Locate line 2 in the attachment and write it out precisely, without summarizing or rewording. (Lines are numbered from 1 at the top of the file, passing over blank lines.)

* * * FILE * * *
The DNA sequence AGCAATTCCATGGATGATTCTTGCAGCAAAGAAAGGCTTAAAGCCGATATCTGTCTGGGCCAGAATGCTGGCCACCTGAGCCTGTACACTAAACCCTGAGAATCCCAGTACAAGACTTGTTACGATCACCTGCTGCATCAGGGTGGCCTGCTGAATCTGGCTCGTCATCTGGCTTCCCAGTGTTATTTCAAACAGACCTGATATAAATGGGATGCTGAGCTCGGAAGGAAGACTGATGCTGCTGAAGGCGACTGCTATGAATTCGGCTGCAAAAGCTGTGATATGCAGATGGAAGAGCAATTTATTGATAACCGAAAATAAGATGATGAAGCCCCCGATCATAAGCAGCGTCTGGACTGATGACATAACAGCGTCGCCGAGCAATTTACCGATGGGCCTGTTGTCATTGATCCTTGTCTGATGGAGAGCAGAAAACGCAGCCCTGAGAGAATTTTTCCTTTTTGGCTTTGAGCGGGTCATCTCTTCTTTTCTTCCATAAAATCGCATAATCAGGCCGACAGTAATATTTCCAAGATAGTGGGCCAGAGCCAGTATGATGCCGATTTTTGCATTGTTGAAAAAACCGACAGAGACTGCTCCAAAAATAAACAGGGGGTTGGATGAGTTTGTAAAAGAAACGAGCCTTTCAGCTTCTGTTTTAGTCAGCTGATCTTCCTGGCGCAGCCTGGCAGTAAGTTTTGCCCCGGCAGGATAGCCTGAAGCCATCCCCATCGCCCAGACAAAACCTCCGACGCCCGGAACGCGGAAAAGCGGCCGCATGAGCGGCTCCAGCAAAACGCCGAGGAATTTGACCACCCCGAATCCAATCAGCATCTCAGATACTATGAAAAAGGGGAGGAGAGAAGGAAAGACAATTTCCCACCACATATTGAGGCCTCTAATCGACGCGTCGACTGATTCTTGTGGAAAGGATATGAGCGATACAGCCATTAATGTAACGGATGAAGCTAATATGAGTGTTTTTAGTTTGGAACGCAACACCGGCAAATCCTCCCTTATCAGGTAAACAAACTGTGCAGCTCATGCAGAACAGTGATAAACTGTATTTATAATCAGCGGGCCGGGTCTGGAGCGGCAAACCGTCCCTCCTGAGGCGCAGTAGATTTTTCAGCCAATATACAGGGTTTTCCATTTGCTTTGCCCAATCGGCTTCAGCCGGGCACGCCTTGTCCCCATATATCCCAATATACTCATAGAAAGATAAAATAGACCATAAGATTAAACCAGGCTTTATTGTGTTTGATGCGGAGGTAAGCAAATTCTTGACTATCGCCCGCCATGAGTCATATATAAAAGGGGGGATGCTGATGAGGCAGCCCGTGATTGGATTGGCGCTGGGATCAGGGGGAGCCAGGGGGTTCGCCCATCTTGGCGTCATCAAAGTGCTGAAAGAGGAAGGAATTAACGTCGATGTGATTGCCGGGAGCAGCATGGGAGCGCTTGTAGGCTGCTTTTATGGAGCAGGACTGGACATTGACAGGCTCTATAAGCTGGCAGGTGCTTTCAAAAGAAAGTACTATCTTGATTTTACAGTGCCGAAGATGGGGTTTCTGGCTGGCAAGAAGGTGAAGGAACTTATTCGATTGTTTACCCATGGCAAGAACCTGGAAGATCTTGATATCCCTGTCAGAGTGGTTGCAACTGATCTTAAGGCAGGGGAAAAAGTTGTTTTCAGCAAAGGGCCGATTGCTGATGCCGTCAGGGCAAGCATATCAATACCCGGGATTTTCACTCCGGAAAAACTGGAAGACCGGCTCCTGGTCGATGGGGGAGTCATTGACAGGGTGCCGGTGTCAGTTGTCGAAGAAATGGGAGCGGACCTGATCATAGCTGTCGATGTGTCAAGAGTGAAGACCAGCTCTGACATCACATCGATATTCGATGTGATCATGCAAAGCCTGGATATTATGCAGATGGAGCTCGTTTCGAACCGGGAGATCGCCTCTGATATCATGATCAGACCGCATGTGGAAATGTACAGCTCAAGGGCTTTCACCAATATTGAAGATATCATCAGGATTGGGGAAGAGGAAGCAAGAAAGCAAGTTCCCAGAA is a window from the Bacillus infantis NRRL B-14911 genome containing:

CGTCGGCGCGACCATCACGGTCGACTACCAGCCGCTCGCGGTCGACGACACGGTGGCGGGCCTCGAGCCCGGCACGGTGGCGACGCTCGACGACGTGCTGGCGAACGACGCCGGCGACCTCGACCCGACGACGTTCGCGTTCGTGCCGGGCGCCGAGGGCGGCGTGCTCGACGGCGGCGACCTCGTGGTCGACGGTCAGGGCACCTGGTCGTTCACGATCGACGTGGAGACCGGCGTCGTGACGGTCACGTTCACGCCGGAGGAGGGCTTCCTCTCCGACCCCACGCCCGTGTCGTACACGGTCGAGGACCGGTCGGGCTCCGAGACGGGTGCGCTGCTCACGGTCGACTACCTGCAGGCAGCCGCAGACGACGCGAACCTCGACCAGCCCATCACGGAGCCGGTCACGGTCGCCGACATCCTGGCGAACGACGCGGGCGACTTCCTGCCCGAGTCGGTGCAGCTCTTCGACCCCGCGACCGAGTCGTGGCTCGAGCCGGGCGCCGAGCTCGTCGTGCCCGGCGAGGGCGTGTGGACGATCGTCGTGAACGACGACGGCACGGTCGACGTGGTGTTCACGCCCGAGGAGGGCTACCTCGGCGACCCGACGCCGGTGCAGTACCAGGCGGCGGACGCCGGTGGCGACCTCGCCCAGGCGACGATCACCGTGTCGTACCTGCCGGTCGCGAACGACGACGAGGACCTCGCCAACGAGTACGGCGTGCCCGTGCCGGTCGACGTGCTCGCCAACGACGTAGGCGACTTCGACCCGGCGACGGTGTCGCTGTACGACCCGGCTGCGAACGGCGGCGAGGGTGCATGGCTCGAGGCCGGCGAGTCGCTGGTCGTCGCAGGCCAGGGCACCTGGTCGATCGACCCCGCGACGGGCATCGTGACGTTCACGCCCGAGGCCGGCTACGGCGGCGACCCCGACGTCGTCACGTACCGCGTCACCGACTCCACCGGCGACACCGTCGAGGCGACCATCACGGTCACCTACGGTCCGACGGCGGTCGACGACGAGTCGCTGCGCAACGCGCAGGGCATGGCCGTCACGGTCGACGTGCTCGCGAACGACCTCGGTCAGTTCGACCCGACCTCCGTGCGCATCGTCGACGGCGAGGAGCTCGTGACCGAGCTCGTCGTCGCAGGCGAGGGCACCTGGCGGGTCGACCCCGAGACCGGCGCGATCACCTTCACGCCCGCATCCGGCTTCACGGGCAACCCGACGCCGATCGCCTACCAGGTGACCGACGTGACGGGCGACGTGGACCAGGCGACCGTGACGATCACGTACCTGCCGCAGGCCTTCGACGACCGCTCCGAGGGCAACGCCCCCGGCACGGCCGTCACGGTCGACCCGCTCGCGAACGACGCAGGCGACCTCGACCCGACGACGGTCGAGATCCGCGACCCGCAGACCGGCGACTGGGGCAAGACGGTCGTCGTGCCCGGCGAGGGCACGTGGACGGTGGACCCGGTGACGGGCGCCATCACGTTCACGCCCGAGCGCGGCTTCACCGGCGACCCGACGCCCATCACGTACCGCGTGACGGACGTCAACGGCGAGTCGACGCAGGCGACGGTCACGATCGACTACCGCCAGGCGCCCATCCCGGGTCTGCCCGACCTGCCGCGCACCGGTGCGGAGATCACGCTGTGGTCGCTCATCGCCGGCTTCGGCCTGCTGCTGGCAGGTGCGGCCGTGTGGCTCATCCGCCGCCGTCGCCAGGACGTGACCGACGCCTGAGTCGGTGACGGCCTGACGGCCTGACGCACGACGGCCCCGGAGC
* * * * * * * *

CGTCGGCGCGACCATCACGGTCGACTACCAGCCGCTCGCGGTCGACGACACGGTGGCGGGCCTCGAGCCCGGCACGGTGGCGACGCTCGACGACGTGCTGGCGAACGACGCCGGCGACCTCGACCCGACGACGTTCGCGTTCGTGCCGGGCGCCGAGGGCGGCGTGCTCGACGGCGGCGACCTCGTGGTCGACGGTCAGGGCACCTGGTCGTTCACGATCGACGTGGAGACCGGCGTCGTGACGGTCACGTTCACGCCGGAGGAGGGCTTCCTCTCCGACCCCACGCCCGTGTCGTACACGGTCGAGGACCGGTCGGGCTCCGAGACGGGTGCGCTGCTCACGGTCGACTACCTGCAGGCAGCCGCAGACGACGCGAACCTCGACCAGCCCATCACGGAGCCGGTCACGGTCGCCGACATCCTGGCGAACGACGCGGGCGACTTCCTGCCCGAGTCGGTGCAGCTCTTCGACCCCGCGACCGAGTCGTGGCTCGAGCCGGGCGCCGAGCTCGTCGTGCCCGGCGAGGGCGTGTGGACGATCGTCGTGAACGACGACGGCACGGTCGACGTGGTGTTCACGCCCGAGGAGGGCTACCTCGGCGACCCGACGCCGGTGCAGTACCAGGCGGCGGACGCCGGTGGCGACCTCGCCCAGGCGACGATCACCGTGTCGTACCTGCCGGTCGCGAACGACGACGAGGACCTCGCCAACGAGTACGGCGTGCCCGTGCCGGTCGACGTGCTCGCCAACGACGTAGGCGACTTCGACCCGGCGACGGTGTCGCTGTACGACCCGGCTGCGAACGGCGGCGAGGGTGCATGGCTCGAGGCCGGCGAGTCGCTGGTCGTCGCAGGCCAGGGCACCTGGTCGATCGACCCCGCGACGGGCATCGTGACGTTCACGCCCGAGGCCGGCTACGGCGGCGACCCCGACGTCGTCACGTACCGCGTCACCGACTCCACCGGCGACACCGTCGAGGCGACCATCACGGTCACCTACGGTCCGACGGCGGTCGACGACGAGTCGCTGCGCAACGCGCAGGGCATGGCCGTCACGGTCGACGTGCTCGCGAACGACCTCGGTCAGTTCGACCCGACCTCCGTGCGCATCGTCGACGGCGAGGAGCTCGTGACCGAGCTCGTCGTCGCAGGCGAGGGCACCTGGCGGGTCGACCCCGAGACCGGCGCGATCACCTTCACGCCCGCATCCGGCTTCACGGGCAACCCGACGCCGATCGCCTACCAGGTGACCGACGTGACGGGCGACGTGGACCAGGCGACCGTGACGATCACGTACCTGCCGCAGGCCTTCGACGACCGCTCCGAGGGCAACGCCCCCGGCACGGCCGTCACGGTCGACCCGCTCGCGAACGACGCAGGCGACCTCGACCCGACGACGGTCGAGATCCGCGACCCGCAGACCGGCGACTGGGGCAAGACGGTCGTCGTGCCCGGCGAGGGCACGTGGACGGTGGACCCGGTGACGGGCGCCATCACGTTCACGCCCGAGCGCGGCTTCACCGGCGACCCGACGCCCATCACGTACCGCGTGACGGACGTCAACGGCGAGTCGACGCAGGCGACGGTCACGATCGACTACCGCCAGGCGCCCATCCCGGGTCTGCCCGACCTGCCGCGCACCGGTGCGGAGATCACGCTGTGGTCGCTCATCGCCGGCTTCGGCCTGCTGCTGGCAGGTGCGGCCGTGTGGCTCATCCGCCGCCGTCGCCAGGACGTGACCGACGCCTGAGTCGGTGACGGCCTGACGGCCTGACGCACGACGGCCCCGGAGC